Men are evolving to be more attractive, proving that English naturalist Charles Darwin’s “survival of the fittest” theory still holds true for humans in the modern age, says a new study.
Researchers have found that human customs, such as marriage, have not slowed the drive of natural selection — and men are evolving traits to increase their mating success, which could include factors like good looks or intelligence which might help them achieve success.
This is because mating with more partners increases the chance of reproductive success for a man, whereas it doesn’t for a woman, the Daily Mail reported.
A popular misconception is that humans stopped evolving when they took up farming and embraced monogamy. But evidence from detailed church records of almost 6,000 people born in Finland between 1760 and 1849 suggests this is not so.
The researchers looked at economic status, births, deaths and marriages to examine four key natural selection factors.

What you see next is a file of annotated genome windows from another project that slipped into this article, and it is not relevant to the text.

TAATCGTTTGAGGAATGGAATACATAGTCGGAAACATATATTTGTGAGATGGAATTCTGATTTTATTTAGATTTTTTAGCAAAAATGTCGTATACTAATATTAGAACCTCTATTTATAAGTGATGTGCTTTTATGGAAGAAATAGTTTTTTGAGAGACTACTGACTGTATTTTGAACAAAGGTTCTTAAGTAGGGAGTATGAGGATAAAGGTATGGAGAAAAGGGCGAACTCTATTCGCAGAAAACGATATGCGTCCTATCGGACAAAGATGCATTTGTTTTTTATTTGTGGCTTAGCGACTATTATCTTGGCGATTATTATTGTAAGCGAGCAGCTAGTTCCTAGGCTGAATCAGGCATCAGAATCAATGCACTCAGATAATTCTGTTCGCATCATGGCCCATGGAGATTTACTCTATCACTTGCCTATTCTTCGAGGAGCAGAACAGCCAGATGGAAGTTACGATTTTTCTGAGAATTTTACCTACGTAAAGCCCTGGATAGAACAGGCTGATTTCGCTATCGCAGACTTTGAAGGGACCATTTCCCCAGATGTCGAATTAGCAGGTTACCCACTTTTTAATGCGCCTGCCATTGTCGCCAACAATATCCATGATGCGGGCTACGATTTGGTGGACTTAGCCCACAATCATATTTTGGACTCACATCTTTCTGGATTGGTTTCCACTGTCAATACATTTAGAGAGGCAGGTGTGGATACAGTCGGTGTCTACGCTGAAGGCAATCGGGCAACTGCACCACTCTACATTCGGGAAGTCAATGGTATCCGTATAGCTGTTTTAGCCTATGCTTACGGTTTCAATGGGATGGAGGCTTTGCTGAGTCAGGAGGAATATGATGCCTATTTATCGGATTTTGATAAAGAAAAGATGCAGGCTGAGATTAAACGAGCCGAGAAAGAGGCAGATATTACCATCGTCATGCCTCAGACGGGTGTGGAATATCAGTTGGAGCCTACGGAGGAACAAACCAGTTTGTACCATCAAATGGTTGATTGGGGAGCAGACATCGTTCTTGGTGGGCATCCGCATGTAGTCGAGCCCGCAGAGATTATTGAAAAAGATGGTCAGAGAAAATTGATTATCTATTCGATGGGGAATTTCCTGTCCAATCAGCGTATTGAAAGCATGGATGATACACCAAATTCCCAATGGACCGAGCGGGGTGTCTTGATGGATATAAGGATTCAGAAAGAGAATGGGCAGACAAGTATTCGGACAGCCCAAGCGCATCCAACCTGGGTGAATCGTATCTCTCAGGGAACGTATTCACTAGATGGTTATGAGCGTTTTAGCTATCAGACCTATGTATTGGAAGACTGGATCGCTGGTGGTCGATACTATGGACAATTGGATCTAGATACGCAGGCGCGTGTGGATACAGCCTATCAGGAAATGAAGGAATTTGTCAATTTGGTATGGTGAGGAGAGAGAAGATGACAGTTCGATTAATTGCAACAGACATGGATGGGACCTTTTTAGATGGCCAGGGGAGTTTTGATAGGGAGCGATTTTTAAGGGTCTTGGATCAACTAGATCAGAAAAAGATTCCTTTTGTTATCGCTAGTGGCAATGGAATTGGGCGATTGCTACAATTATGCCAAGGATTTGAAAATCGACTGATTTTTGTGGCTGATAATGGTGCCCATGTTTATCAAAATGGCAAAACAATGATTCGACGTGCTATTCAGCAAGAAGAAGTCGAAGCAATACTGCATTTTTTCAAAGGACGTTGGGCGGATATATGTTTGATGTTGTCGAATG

They were survival to adulthood, mate access, mating success and fertility.
They found that the Finns’ natural selection opportunities were on a par with those seen in the wild.
The new findings are published in the journal Proceedings of the National Academy of Sciences.
Co-author Dr Alexandre Courtiol, from the Wissenschaftskolleg Institute for Advanced Study in Berlin, Germany, said: “Characteristics increasing the mating success of men are likely to evolve faster than those increasing the mating success of women.”